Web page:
The University of Arizona

Richard T. Snodgrass



Rick Snodgrass, photo by Melanie S. Brucks

Professor
Department of Computer Science
College of Science
711 Gould Simpson
University of Arizona
P.O. Box 210077
Tucson, AZ 85721-0077
Phone: (520) 621-6370
FAX: (520) 621-4246
Email:


Biography

Rick is a Professor of Computer Science at the University of Arizona. He joined the Computer Science Department in 1989. He has written or edited six books as well as many journal and conference papers (see his DBLP entry, his ACM author page, and a complete list of his publications, including electronic versions of almost all papers). He is an ACM Fellow.

Rick is a member of the Editorial Board of ACM Ubiquity. He has chaired the ACM Publications Board and the ACM History Committee and has served on ACM Council. He was Editor-in-Chief of the ACM Transactions on Database Systems from 2001 to 2007 and has served previously as Associate Editor of the International Journal on Very Large Databases and the IEEE Transactions on Knowledge and Data Engineering. He chaired the Americas program committee for the 2001 VLDB Conference and the program committees for the 1994 SIGMOD Conference and the 1993 International Workshop on an Infrastructure for Temporal Databases. In addition, he has served as a vice-chair or member of many program committees.

Rick chaired the ACM SIGMOD Special Interest Group on Management of Data from 1997 to 2001. He received the 2004 Outstanding Contribution to ACM Award and the 2002 ACM SIGMOD Outstanding Contributions Award. He has been involved in a number of initiatives.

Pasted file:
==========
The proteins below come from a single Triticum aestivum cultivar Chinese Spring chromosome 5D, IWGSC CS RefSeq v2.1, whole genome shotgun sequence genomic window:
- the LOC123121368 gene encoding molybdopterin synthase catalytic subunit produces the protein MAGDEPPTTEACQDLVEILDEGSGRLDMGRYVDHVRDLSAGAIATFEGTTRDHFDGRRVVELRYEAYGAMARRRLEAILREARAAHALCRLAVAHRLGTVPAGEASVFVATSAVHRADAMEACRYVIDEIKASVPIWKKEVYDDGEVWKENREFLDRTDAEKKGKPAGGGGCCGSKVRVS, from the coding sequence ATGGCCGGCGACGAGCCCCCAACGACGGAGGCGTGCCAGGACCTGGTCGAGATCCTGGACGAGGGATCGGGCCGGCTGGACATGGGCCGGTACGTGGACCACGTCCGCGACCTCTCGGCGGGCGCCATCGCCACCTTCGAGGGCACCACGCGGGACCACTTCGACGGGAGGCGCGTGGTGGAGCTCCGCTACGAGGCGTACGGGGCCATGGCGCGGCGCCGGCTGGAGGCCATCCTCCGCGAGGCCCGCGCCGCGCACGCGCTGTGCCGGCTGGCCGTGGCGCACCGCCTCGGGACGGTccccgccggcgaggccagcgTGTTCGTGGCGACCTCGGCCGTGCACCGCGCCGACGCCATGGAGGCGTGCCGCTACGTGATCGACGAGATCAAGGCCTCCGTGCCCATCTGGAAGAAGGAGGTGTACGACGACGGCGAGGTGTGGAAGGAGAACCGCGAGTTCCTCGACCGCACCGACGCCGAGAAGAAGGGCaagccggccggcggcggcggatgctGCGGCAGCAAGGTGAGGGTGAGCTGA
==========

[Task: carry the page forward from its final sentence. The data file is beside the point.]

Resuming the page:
Rick chaired the TSQL2 Language Design Committee and initiated the SQL/Temporal part of the SQL3 draft standard. Concepts and constructs from SQL/Temporal, including valid-time and transaction-time, have been included in the SQL standard and have been implemented in the IBM DB2 10, Oracle 9i, 10g., and 11g, and Teradata Database 13.10 and 14 DBMSes. Other products and design patterns have also included temporal support based in part on these ideas.

He holds a B.A. degree in Physics from Carleton College and M.S. and Ph.D. degrees in Computer Science from Carnegie Mellon University.

Rick co-directs TimeCenter, an international center for the support of temporal database applications on traditional and emerging DBMS technologies, as well as the related science of databases and TAU projects.

His research interests include ergalics (the science of computing), temporal databases, query language design, query optimization and evaluation, storage structures, and database design.

Rick's avocational interests include playing classical guitar, scuba diving, and flying, though not simultaneously!

More details may be found on his curriculum vitae and on wikipedia.


Projects

project icon The Science of Databases
Understanding database management system software as a general class of computational artifacts


TAU Project
An umbrella of projects, all with goal of providing to users, through sophisticated user languages and APIs, facilities to manage time-oriented data. Encompasses database implementations (specifically, τBerkeleyDB, τPSM, and τZaman), temporal XML (specifically, τXSchema, τXQuery, τDOM, and τBench), and forensic analysis of database tampering (the Dragoon project).


TimeCenter
An international center for the support of temporal database applications



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